For Australian businesses and governments today, there's no doubt we're living in some very interesting economic times, indeed.
On the one hand we have a gradually improving positive outlook boosted by fiscal leadership, low interest rates and a recovering global economy; however, on the other hand we've been experiencing a volatile dollar and low growth environment for the last 5 years. As the global economy recovers, we may be one of the developed markets which experience relatively lower growth to 2017.
This will raise numerous challenges, but just as importantly, opportunities. And it's certainly a time to think more of possibilities than of curses.
"Today, our clients want more than experience, analysis and insights . . . they're demanding an understanding of the 'brutal facts' and a pragmatic and decisive path forward which delivers specific outcomes within agreed financial and time constraints."
National Managing Partner, Markets & Growth
The recurrent question as I meet with boards and senior executives focuses on how we see successful organisations driving revenue growth and expanding market share.
This is not unexpected. Most organisations have embraced the new paradigm and revisited their cost structures in a decisive way since 2008/09. Yet the goal of achieving sustainable growth in a volatile uncertain environment, which also results in a sustainable uplift in profitability, is for many still a strategy with elusive tangible financial outcomes.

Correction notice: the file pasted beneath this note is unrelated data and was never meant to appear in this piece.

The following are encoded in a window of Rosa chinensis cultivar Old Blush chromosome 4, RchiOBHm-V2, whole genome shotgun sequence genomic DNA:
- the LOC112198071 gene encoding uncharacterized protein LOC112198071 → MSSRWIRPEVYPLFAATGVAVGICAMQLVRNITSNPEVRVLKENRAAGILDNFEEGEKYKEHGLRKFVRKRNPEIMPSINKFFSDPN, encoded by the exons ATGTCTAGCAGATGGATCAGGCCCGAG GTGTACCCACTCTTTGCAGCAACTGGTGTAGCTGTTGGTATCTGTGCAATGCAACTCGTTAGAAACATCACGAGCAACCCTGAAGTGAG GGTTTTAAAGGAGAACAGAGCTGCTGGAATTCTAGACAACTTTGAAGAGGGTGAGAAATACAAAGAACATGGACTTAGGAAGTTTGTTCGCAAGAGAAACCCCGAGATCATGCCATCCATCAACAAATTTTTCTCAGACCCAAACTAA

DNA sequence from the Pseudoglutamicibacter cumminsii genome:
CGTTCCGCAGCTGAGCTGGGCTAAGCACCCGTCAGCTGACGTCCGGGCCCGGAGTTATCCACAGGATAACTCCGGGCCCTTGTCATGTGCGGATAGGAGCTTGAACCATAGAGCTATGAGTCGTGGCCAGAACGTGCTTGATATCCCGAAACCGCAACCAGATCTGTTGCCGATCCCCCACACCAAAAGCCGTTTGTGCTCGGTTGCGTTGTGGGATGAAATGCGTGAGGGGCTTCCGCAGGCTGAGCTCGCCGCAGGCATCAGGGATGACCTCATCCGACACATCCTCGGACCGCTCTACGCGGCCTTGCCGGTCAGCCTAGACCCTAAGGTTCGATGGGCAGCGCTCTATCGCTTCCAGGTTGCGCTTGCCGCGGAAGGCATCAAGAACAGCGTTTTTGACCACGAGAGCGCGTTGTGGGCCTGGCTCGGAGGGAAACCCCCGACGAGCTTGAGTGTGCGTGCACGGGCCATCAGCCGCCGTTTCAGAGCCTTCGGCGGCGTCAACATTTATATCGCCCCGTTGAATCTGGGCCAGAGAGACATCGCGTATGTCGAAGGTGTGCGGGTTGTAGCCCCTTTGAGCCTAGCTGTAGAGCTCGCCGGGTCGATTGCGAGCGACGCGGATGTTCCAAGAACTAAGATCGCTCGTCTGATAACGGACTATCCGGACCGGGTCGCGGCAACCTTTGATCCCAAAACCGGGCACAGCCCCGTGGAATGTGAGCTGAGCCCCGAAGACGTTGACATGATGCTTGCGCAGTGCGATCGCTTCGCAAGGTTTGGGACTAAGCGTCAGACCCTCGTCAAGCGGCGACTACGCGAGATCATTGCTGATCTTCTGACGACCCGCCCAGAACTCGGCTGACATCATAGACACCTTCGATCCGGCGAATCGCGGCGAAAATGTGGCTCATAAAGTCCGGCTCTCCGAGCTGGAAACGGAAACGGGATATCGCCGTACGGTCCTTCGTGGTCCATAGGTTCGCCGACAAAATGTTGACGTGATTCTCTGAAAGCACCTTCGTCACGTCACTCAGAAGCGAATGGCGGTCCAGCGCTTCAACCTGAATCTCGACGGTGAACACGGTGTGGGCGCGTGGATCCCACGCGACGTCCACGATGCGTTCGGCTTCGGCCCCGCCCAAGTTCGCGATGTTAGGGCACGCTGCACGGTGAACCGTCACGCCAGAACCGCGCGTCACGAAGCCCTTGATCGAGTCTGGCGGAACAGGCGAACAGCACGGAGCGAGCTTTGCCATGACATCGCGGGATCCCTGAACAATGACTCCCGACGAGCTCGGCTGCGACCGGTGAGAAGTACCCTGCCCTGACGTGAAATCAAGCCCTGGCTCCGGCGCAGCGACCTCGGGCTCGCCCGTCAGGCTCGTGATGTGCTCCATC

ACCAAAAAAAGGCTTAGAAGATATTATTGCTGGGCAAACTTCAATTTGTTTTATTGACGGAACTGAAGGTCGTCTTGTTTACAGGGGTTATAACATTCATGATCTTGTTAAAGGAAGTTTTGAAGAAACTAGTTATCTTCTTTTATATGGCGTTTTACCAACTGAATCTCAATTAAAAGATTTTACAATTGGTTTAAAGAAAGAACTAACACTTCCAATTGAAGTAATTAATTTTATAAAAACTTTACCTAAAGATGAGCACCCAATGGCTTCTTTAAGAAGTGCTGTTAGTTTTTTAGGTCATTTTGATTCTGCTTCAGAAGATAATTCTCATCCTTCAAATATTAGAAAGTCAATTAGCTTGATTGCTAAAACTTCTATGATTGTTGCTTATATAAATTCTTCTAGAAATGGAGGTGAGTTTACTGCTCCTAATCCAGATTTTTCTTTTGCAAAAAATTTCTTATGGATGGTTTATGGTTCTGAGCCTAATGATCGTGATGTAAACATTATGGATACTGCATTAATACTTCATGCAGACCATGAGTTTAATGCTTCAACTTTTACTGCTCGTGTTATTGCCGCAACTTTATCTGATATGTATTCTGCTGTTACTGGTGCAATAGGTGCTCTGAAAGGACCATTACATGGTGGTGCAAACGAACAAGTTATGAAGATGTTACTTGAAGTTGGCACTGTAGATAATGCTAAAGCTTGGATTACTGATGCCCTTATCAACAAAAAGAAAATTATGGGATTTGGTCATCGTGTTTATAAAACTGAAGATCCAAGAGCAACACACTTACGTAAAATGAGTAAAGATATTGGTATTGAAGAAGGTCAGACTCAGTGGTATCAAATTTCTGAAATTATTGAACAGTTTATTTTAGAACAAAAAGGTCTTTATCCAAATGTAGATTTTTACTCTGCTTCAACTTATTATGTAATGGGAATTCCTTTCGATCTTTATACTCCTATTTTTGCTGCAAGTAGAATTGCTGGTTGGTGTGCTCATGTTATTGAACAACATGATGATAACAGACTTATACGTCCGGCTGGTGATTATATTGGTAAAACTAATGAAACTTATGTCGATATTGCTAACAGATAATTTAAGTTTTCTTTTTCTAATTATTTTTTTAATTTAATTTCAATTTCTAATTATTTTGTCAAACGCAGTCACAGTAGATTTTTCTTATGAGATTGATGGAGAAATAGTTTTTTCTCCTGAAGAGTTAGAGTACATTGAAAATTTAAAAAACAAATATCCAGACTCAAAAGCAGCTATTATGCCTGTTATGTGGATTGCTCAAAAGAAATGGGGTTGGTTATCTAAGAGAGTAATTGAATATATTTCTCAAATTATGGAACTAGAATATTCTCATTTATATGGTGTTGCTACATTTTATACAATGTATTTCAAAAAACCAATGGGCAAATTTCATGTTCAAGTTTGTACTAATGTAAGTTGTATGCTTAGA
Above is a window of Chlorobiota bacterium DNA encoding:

While the reasons vary considerably within and across governments and private businesses, the strength of 'inspirational leadership' required has never been more critical. The leadership to understand the market dynamics and focus with a passion on how these impact their customers’ current, as well as future strategies, and commit with speed and disciplined accountability to execution plans is paramount.
There will never be a 'perfect analysis' to paint a clear and obvious path forward. Those that adopt a leadership mindset will be the ones which are able to align the whole organisation, provide clarity on strategic direction and then act decisively – to achieve above market growth.
It will require innovation, investment and agility – in a very new way. 'Analysis paralysis' will characterise those who are unable to understand the growth mindset. Carol Dweck, Professor of Psychology at Stanford University and author, would say this growth mindset thrives on uncertainty and challenge. Professor Dweck sees our ability to embrace the uncertainty, and stretch our capabilities as individuals and organisational leaders, as defining the winners in the future.
In a government context there is an unprecedented appetite for change, leadership and positive action. There certainly needs to be!
At a macro demographic social-economic level, an ageing population demanding greater services; better customer service, healthcare, social benefits and wider, with reduced per capita taxation, provides a compelling imperative. (Note: KPMG Demographer and Partner Bernard Salt's analysis shows that the average lifespan in Australia has increased from 63 (in 1930), 71 (in 1970), 82 (in 2010), with projections to 87 by 2050).